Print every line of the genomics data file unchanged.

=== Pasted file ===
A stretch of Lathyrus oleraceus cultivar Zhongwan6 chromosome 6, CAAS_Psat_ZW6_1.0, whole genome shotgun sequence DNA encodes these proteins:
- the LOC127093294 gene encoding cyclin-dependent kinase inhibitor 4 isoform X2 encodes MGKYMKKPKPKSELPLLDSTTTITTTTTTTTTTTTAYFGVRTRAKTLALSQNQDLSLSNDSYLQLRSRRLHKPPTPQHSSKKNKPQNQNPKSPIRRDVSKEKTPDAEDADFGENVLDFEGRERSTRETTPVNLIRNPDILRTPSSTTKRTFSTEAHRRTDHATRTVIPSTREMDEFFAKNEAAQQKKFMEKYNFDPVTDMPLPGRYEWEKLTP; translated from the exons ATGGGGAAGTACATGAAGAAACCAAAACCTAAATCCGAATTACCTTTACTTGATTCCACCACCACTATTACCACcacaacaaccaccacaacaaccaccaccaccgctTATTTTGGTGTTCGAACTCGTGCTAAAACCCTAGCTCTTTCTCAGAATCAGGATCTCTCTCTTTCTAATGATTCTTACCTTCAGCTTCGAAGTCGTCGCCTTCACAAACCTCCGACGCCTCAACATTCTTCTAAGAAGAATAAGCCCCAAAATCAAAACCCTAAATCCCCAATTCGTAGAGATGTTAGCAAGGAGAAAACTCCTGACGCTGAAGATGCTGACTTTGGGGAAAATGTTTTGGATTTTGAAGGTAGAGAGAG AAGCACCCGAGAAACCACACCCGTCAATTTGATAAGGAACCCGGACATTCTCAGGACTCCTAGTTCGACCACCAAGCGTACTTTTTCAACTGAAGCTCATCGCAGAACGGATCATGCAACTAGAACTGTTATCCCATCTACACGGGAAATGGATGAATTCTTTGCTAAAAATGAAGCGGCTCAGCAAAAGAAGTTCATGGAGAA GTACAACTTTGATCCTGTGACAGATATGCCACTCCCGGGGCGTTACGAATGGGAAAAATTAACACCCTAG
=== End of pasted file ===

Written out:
A stretch of Lathyrus oleraceus cultivar Zhongwan6 chromosome 6, CAAS_Psat_ZW6_1.0, whole genome shotgun sequence DNA encodes these proteins:
- the LOC127093294 gene encoding cyclin-dependent kinase inhibitor 4 isoform X2 encodes MGKYMKKPKPKSELPLLDSTTTITTTTTTTTTTTTAYFGVRTRAKTLALSQNQDLSLSNDSYLQLRSRRLHKPPTPQHSSKKNKPQNQNPKSPIRRDVSKEKTPDAEDADFGENVLDFEGRERSTRETTPVNLIRNPDILRTPSSTTKRTFSTEAHRRTDHATRTVIPSTREMDEFFAKNEAAQQKKFMEKYNFDPVTDMPLPGRYEWEKLTP; translated from the exons ATGGGGAAGTACATGAAGAAACCAAAACCTAAATCCGAATTACCTTTACTTGATTCCACCACCACTATTACCACcacaacaaccaccacaacaaccaccaccaccgctTATTTTGGTGTTCGAACTCGTGCTAAAACCCTAGCTCTTTCTCAGAATCAGGATCTCTCTCTTTCTAATGATTCTTACCTTCAGCTTCGAAGTCGTCGCCTTCACAAACCTCCGACGCCTCAACATTCTTCTAAGAAGAATAAGCCCCAAAATCAAAACCCTAAATCCCCAATTCGTAGAGATGTTAGCAAGGAGAAAACTCCTGACGCTGAAGATGCTGACTTTGGGGAAAATGTTTTGGATTTTGAAGGTAGAGAGAG AAGCACCCGAGAAACCACACCCGTCAATTTGATAAGGAACCCGGACATTCTCAGGACTCCTAGTTCGACCACCAAGCGTACTTTTTCAACTGAAGCTCATCGCAGAACGGATCATGCAACTAGAACTGTTATCCCATCTACACGGGAAATGGATGAATTCTTTGCTAAAAATGAAGCGGCTCAGCAAAAGAAGTTCATGGAGAA GTACAACTTTGATCCTGTGACAGATATGCCACTCCCGGGGCGTTACGAATGGGAAAAATTAACACCCTAG